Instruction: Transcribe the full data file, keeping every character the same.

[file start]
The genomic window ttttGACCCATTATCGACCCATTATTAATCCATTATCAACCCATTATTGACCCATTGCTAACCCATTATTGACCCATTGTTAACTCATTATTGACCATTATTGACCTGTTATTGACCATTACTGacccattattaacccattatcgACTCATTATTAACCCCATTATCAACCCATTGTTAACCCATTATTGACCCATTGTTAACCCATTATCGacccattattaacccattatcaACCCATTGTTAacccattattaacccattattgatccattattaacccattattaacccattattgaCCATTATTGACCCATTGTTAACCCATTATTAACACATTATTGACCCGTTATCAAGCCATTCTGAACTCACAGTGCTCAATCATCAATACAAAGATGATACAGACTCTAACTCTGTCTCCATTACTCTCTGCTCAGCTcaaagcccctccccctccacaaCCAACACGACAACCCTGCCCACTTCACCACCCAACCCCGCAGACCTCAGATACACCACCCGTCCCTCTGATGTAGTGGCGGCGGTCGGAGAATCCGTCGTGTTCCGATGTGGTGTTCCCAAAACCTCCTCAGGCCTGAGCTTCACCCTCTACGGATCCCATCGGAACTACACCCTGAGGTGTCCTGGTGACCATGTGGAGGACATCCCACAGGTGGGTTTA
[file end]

The genomic window ttttGACCCATTATCGACCCATTATTAATCCATTATCAACCCATTATTGACCCATTGCTAACCCATTATTGACCCATTGTTAACTCATTATTGACCATTATTGACCTGTTATTGACCATTACTGacccattattaacccattatcgACTCATTATTAACCCCATTATCAACCCATTGTTAACCCATTATTGACCCATTGTTAACCCATTATCGacccattattaacccattatcaACCCATTGTTAacccattattaacccattattgatccattattaacccattattaacccattattgaCCATTATTGACCCATTGTTAACCCATTATTAACACATTATTGACCCGTTATCAAGCCATTCTGAACTCACAGTGCTCAATCATCAATACAAAGATGATACAGACTCTAACTCTGTCTCCATTACTCTCTGCTCAGCTcaaagcccctccccctccacaaCCAACACGACAACCCTGCCCACTTCACCACCCAACCCCGCAGACCTCAGATACACCACCCGTCCCTCTGATGTAGTGGCGGCGGTCGGAGAATCCGTCGTGTTCCGATGTGGTGTTCCCAAAACCTCCTCAGGCCTGAGCTTCACCCTCTACGGATCCCATCGGAACTACACCCTGAGGTGTCCTGGTGACCATGTGGAGGACATCCCACAGGTGGGTTTA